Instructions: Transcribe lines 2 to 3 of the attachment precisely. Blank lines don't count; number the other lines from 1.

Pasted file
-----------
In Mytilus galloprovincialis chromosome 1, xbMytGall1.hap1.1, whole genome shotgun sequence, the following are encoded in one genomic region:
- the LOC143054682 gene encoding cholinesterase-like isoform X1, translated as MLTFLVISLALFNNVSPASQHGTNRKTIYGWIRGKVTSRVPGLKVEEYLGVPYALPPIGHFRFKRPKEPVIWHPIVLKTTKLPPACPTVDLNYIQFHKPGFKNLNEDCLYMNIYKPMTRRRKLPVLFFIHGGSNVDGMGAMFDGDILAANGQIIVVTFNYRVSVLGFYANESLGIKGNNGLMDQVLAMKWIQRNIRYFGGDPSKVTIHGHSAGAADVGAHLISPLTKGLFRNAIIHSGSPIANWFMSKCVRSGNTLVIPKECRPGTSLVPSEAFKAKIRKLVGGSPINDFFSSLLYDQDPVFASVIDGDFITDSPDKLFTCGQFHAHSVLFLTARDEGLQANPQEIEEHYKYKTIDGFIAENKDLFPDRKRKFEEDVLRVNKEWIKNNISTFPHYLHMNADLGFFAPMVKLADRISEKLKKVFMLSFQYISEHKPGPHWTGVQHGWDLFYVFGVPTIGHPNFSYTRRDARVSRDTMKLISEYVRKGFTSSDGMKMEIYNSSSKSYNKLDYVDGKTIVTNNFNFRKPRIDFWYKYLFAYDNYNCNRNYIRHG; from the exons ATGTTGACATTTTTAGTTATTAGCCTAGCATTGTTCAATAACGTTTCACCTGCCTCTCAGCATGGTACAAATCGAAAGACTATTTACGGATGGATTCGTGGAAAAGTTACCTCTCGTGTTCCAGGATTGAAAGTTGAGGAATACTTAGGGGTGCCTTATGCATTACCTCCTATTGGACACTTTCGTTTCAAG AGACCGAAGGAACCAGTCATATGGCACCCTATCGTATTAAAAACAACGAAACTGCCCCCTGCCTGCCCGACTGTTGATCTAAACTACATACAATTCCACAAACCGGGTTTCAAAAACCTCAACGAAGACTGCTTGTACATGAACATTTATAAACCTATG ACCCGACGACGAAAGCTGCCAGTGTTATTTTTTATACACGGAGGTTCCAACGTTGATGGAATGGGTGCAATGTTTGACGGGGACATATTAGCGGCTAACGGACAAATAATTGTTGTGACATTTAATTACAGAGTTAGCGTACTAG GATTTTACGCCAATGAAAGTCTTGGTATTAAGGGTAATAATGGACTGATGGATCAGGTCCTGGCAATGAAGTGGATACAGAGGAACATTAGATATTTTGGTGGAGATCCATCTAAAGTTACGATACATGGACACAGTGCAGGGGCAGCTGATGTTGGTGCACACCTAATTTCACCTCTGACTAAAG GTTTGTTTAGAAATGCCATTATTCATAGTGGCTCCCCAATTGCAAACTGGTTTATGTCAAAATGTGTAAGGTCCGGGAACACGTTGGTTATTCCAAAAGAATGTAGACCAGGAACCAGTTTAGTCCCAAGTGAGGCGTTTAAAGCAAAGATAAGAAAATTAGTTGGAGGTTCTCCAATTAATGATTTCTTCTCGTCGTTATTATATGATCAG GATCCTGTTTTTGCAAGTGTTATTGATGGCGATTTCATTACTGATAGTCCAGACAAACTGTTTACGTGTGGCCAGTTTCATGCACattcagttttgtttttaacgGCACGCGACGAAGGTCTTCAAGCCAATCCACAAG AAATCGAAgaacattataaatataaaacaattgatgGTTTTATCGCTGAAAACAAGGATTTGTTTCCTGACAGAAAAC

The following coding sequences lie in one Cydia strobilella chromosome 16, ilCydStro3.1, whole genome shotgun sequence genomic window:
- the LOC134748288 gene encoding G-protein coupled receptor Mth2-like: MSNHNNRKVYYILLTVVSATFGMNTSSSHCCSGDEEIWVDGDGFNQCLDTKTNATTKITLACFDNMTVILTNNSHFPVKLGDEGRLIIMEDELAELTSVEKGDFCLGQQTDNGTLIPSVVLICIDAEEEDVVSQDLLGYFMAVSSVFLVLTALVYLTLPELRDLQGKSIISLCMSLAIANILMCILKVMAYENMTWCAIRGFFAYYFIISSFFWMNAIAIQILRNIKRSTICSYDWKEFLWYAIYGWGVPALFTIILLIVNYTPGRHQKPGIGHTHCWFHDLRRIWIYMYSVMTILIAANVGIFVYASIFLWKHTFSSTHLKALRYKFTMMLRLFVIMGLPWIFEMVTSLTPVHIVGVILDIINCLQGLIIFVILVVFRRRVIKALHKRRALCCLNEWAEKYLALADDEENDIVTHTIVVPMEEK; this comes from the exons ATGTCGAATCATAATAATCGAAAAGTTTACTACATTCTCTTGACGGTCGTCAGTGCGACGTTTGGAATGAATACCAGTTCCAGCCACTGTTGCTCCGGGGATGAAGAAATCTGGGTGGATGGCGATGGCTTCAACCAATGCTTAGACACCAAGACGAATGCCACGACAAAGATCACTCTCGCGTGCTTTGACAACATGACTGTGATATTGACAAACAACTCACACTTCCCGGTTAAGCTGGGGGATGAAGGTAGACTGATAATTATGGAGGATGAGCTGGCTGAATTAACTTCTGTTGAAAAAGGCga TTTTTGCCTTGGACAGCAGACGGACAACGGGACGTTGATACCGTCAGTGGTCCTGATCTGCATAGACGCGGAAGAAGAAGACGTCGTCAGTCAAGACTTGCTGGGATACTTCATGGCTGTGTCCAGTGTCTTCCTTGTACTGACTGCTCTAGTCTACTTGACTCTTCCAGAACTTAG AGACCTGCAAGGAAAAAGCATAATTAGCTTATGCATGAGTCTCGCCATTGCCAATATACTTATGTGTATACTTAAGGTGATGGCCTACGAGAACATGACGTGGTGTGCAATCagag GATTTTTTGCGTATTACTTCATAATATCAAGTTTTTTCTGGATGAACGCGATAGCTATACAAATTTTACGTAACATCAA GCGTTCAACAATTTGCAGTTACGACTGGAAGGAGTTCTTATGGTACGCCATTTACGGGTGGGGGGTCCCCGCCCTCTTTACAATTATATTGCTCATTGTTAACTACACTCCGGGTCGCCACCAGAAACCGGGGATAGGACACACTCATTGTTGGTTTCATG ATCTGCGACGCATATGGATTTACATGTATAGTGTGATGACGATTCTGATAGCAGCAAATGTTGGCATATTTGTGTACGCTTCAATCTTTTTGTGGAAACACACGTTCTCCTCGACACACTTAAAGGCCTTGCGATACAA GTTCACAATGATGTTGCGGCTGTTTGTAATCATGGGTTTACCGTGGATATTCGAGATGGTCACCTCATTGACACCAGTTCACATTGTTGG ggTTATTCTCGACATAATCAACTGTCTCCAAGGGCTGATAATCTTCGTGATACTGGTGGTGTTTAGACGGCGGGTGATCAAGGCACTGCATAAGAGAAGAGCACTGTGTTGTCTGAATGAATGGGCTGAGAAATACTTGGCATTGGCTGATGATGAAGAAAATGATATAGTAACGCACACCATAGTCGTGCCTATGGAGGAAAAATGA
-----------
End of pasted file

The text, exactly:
- the LOC143054682 gene encoding cholinesterase-like isoform X1, translated as MLTFLVISLALFNNVSPASQHGTNRKTIYGWIRGKVTSRVPGLKVEEYLGVPYALPPIGHFRFKRPKEPVIWHPIVLKTTKLPPACPTVDLNYIQFHKPGFKNLNEDCLYMNIYKPMTRRRKLPVLFFIHGGSNVDGMGAMFDGDILAANGQIIVVTFNYRVSVLGFYANESLGIKGNNGLMDQVLAMKWIQRNIRYFGGDPSKVTIHGHSAGAADVGAHLISPLTKGLFRNAIIHSGSPIANWFMSKCVRSGNTLVIPKECRPGTSLVPSEAFKAKIRKLVGGSPINDFFSSLLYDQDPVFASVIDGDFITDSPDKLFTCGQFHAHSVLFLTARDEGLQANPQEIEEHYKYKTIDGFIAENKDLFPDRKRKFEEDVLRVNKEWIKNNISTFPHYLHMNADLGFFAPMVKLADRISEKLKKVFMLSFQYISEHKPGPHWTGVQHGWDLFYVFGVPTIGHPNFSYTRRDARVSRDTMKLISEYVRKGFTSSDGMKMEIYNSSSKSYNKLDYVDGKTIVTNNFNFRKPRIDFWYKYLFAYDNYNCNRNYIRHG; from the exons ATGTTGACATTTTTAGTTATTAGCCTAGCATTGTTCAATAACGTTTCACCTGCCTCTCAGCATGGTACAAATCGAAAGACTATTTACGGATGGATTCGTGGAAAAGTTACCTCTCGTGTTCCAGGATTGAAAGTTGAGGAATACTTAGGGGTGCCTTATGCATTACCTCCTATTGGACACTTTCGTTTCAAG AGACCGAAGGAACCAGTCATATGGCACCCTATCGTATTAAAAACAACGAAACTGCCCCCTGCCTGCCCGACTGTTGATCTAAACTACATACAATTCCACAAACCGGGTTTCAAAAACCTCAACGAAGACTGCTTGTACATGAACATTTATAAACCTATG ACCCGACGACGAAAGCTGCCAGTGTTATTTTTTATACACGGAGGTTCCAACGTTGATGGAATGGGTGCAATGTTTGACGGGGACATATTAGCGGCTAACGGACAAATAATTGTTGTGACATTTAATTACAGAGTTAGCGTACTAG GATTTTACGCCAATGAAAGTCTTGGTATTAAGGGTAATAATGGACTGATGGATCAGGTCCTGGCAATGAAGTGGATACAGAGGAACATTAGATATTTTGGTGGAGATCCATCTAAAGTTACGATACATGGACACAGTGCAGGGGCAGCTGATGTTGGTGCACACCTAATTTCACCTCTGACTAAAG GTTTGTTTAGAAATGCCATTATTCATAGTGGCTCCCCAATTGCAAACTGGTTTATGTCAAAATGTGTAAGGTCCGGGAACACGTTGGTTATTCCAAAAGAATGTAGACCAGGAACCAGTTTAGTCCCAAGTGAGGCGTTTAAAGCAAAGATAAGAAAATTAGTTGGAGGTTCTCCAATTAATGATTTCTTCTCGTCGTTATTATATGATCAG GATCCTGTTTTTGCAAGTGTTATTGATGGCGATTTCATTACTGATAGTCCAGACAAACTGTTTACGTGTGGCCAGTTTCATGCACattcagttttgtttttaacgGCACGCGACGAAGGTCTTCAAGCCAATCCACAAG AAATCGAAgaacattataaatataaaacaattgatgGTTTTATCGCTGAAAACAAGGATTTGTTTCCTGACAGAAAAC

The following coding sequences lie in one Cydia strobilella chromosome 16, ilCydStro3.1, whole genome shotgun sequence genomic window: